Are the Micro-foundations of Money Demand Important?

EC607 is rapidly coming to a close. I’ve finished the RBC model and now I am on to discussing nominal rigidities and New Keynesian Economics. This transition is always somewhat awkward because I have to say something about the demand for money.

Prior to the crisis, money demand had nearly disappeared from mainstream macroeconomics. This might seem strange since so much of macroeconomics involves money, but it’s true. In Advanced Macroeconomics, when money is introduced, Romer simply adds real money balances to the utility function and then moves on to tackle the more important problems of macroeconomics (price rigidities in this case). That’s basically it for money demand: one paragraph and an ad hoc addition to the utility function which is basically never mentioned again.

I think the reason for the marginalization of money demand is two-fold. First, getting money into a neoclassical economic model is really tough. Fiat money (money that isn’t backed by anything with actual value) is simply not valued by market participants in a Walrasian setting. The Walrasian value of something that is intrinsically worthless … is zero. The fictitious Walrasian auctioneer is simply too nimble, too efficient to permit an equilibrium with valued fiat money. To get money in to these models (with any micro-foundations at all) requires that we create some kind of a “gap” in markets to create some room for an unbacked currency.

There are models that do the trick. Often researchers working on money demand use frameworks that are decendents of the Kiyotaki-Wright (1993) matching model. This model imagines that all transactions take place through random matching between individual traders. Because the probability of a “double coincidence of wants” in the Kiyotaki-Wright model is low, (it’s unlikely that you will bump into someone who wants what you have and has what you want) a fiat currency can circulate in equilibrium. More modern versions use an extension suggested by Lagos-Wright (2005) in which traders interact in two sub-periods. During the “day”, there is a centralized market where traders use state-contingent contracts. During the “night” they match in an anonymous trade stage.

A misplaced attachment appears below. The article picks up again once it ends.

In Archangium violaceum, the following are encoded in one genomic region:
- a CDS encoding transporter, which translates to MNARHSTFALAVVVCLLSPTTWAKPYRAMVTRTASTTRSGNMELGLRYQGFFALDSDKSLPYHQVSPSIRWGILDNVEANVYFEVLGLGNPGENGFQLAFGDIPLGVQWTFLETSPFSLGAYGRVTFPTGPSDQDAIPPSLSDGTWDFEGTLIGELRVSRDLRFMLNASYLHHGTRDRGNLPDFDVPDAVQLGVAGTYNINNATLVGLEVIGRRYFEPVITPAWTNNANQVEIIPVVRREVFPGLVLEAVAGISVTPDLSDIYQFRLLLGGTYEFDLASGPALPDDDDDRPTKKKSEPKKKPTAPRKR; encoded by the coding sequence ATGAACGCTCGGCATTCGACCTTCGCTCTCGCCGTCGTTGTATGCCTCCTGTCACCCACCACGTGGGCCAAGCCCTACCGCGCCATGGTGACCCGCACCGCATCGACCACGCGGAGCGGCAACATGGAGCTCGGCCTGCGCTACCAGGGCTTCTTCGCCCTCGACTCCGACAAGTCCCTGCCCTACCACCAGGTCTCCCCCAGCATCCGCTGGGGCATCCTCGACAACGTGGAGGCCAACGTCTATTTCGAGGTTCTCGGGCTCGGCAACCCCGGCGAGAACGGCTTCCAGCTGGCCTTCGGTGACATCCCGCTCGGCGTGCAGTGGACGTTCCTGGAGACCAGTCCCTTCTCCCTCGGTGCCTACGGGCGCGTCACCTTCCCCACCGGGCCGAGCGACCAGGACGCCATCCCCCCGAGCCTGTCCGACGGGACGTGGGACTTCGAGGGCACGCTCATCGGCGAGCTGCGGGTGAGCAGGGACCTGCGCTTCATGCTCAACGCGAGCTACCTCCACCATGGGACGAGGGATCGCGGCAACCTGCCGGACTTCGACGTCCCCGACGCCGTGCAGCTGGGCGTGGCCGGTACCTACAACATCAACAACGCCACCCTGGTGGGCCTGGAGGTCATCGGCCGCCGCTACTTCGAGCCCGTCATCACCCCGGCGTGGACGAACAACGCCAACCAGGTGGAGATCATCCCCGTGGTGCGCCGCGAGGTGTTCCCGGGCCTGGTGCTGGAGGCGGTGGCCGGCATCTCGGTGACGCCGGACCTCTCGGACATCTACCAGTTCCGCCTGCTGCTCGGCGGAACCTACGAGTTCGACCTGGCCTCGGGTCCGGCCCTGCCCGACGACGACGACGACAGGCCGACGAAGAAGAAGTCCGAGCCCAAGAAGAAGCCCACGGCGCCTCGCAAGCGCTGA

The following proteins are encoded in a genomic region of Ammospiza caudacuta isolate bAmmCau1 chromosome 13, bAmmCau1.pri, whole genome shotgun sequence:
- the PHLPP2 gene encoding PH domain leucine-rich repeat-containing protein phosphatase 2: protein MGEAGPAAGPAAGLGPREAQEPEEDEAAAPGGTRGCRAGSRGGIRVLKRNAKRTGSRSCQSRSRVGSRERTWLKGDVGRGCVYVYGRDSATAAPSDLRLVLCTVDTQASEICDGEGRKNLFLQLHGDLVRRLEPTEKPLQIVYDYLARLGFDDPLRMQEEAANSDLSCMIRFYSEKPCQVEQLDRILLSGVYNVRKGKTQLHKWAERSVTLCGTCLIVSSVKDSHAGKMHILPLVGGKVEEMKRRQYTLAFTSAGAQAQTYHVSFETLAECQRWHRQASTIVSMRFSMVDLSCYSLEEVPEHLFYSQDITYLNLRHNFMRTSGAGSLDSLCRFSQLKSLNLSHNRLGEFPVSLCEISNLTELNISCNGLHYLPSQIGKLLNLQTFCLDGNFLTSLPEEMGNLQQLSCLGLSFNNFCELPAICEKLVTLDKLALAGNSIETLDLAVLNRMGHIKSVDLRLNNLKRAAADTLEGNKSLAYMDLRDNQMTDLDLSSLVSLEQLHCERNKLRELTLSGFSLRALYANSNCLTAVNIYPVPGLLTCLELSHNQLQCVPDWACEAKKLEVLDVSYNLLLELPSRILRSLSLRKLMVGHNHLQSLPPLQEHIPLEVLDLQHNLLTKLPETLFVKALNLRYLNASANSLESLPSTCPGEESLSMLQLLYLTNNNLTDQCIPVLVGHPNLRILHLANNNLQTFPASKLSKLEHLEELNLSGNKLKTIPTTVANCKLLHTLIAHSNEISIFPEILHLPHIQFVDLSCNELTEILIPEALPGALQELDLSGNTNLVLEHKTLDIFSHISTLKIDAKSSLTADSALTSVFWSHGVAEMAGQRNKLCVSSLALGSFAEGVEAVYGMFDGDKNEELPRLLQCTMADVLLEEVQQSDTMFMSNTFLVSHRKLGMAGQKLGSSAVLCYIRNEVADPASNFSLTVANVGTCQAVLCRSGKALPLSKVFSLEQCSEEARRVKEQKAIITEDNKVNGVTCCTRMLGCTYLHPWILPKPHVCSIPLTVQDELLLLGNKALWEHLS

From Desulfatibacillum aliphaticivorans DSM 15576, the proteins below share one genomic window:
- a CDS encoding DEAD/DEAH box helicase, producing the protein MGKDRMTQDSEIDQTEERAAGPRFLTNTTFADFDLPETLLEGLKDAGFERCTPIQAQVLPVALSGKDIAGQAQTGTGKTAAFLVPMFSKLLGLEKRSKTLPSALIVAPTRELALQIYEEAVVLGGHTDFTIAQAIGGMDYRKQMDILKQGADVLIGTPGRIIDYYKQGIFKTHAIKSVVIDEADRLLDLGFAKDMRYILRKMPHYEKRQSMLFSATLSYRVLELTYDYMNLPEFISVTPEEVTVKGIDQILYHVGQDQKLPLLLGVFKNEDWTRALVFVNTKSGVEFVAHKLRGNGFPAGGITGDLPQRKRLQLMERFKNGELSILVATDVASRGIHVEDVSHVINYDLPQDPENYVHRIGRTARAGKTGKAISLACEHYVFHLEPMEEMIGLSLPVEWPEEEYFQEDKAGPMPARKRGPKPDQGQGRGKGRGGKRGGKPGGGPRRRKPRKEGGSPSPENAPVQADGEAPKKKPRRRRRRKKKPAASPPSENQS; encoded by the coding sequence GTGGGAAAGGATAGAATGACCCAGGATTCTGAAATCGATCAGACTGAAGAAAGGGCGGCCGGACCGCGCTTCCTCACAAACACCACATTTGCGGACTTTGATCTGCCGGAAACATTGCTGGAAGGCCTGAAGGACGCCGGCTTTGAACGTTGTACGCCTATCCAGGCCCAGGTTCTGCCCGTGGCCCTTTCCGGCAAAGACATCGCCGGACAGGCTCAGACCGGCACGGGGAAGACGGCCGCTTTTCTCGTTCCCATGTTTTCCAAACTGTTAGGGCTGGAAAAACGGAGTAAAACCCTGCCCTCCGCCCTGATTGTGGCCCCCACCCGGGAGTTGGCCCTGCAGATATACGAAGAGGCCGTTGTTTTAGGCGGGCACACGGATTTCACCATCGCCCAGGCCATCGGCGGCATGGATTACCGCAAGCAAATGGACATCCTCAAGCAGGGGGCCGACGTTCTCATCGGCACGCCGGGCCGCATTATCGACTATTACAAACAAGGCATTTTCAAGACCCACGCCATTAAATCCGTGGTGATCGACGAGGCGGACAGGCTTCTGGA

These are elegant models and they do capture elements of the motives behind holding money. However, they are not used often by most macroeconomists, who often regard these models as being simply too abstract to be useful. Their abstract nature also makes empirical analysis of these models extremely difficult. (Incidentally, if you are a graduate student looking for a research topic, I would encourage you to look outside of this area. It’s a very difficult area and it doesn’t sell very well on the academic job market. Search and matching in general is very hot right now but “money-search” is not.)